*The capitals are partly a joke, of course, and partly a useful shorthand. But when we get the brief comparison of a rival product – "This has no manuscript (it cannot be a Manuscript) but it does have a message (it cannot be a Message) in English" – I did get the tiniest flashback to The Napoleon Of Notting Hill, and remember how easily these things can become less and less of a joke. Look, I know that on the list of likely future catastrophes, a holy war between enemy sects devoted to confectionery warning messages is not high on the list, but then two years ago nor was a world-stopping pangolin plague, and it certainly wouldn't be any more absurd than the whole 'filioque' debacle.
**All of which, incidentally, my Kindle app could handle just fine, though eventually I had to download the Netgalley ARC in another format because Kindle was coming a cropper with Sumerian and, of all things, emojis.
Was this review helpful?
Probably the deepest literary dive of its kind ever written, “The Babel Message” is a celebration of the esoteric multilingualism of the warning message inside Kinder Surprise Eggs. 
Yes, you read that right. 
There are 37 languages represented on the piece of paper inside the popular toy-concealing treat, warning purchasers not to give the toy to children under three years old in case they swallow any of the small parts. On the current one anyway; the Message, which is written on the Manuscript (Kahn-Harris’ own funny yet fitting capitalisation) has changed many times and incorporated new languages over the years. The arcane knowledge author Keith Kahn-Harris uncovers includes that there exist ardent collectors of Kinder Egg toys, warning slips and even the foil wrapper (which take a bit of skill to get off neatly) but like many collectors, some of them were intensely secretive about their collections.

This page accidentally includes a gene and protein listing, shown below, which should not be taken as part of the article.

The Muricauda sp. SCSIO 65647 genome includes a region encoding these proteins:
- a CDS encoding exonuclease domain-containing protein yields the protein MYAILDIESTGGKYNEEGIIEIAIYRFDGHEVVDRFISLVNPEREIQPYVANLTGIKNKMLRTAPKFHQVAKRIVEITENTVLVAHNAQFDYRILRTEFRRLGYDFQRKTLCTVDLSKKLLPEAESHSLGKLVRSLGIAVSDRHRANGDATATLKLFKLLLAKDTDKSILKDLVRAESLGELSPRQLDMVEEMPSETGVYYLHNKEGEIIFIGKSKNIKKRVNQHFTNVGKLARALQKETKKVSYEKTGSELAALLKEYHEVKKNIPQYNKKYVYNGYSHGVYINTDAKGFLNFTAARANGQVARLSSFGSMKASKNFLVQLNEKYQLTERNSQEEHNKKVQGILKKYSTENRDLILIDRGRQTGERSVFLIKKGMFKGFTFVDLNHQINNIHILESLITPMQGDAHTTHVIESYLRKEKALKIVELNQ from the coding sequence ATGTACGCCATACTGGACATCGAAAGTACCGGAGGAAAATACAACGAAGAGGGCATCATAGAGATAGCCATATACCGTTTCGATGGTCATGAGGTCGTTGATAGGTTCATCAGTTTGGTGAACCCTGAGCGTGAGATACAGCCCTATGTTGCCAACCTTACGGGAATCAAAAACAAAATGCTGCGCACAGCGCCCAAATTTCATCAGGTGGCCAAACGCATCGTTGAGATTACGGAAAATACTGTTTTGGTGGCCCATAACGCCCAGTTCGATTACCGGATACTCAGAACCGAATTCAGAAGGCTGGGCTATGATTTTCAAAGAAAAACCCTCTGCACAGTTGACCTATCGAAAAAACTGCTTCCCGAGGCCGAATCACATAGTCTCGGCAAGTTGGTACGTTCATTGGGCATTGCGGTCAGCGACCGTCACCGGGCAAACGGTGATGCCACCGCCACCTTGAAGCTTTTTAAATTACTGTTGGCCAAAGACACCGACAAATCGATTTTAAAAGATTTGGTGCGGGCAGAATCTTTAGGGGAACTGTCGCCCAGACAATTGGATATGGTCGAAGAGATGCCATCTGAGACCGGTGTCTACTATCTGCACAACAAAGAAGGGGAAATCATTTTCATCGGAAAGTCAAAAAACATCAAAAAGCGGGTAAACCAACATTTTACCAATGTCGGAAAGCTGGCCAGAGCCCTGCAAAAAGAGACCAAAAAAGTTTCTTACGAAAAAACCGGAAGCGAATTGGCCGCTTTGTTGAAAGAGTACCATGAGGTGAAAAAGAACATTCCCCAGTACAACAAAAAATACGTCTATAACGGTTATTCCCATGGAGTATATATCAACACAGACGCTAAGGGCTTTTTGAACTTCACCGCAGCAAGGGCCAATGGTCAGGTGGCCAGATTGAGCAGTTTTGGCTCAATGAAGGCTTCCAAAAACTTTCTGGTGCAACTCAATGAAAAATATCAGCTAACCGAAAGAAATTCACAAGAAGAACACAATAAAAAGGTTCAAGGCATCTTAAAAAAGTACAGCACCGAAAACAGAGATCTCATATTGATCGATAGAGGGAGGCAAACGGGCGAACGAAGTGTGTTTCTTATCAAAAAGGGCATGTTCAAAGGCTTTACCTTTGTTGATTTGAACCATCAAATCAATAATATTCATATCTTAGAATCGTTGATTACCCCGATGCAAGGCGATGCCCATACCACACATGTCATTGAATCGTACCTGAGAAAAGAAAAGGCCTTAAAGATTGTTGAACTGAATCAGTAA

This immensely enjoyable book is also a study of language, how it separates but also connects us. Language lovers will be in their element reading this book. There is an depth look at the different variants within languages in relation to which version was chosen to be on the message. This usually because of political reasons so there are a few history lessons along the way. 
The author approached friends, colleagues, experts and even strangers over the internet to help him translate the Message into as many languages as possible. The subsequent new translations are included in the book in all their glory with explanatory notes, including Zulu, Afrikaans and Letzeburgesch, the language of the Grand Duchy of Luxembourg. And, yes, even Esperanto gets its moment in the chapter on constructed languages or “conlangs”. There is also a dalliance with regional “slang” - the Message in Scots and the Stoke-on-Trent “Potteries” dialect will have you laughing out loud. There are also “artlangs”, languages created for sci-fi franchises such as Klingon. An appendix is included which goes deeper still into the very fabric of the Message and Manuscript, and an index of languages. Kahn-Harris also attempts to create his own language to use for the Message. 
“The Babel Message” is, to quote the author, a “celebration of linguistic diversity” and is one of those delightfully quirky books that make you say to yourself “I can’t believe someone actually wrote this”, while secretly thinking it’s the best book you’ve read in ages. And it is. Eminently (re)readable, “The Babel Message” is one of the funniest yet most serious, preposterous yet erudite books you’ll read all year. 

I am grateful to Icon Books and NetGalley for offering me an advanced copy on this book.
Was this review helpful?
I would describe this book as a love letter to the warning message inside a kinder egg, as that's basically what this book is about. It's interesting seeing the written form of the similar message in all these languages, and the meaning of said words, however it just left me craving a kinder egg with all the talk of them. I think Ferraro missed a trick by not sponsoring this book, and on that note I'm now off to the shops for a kinder egg.
Was this review helpful?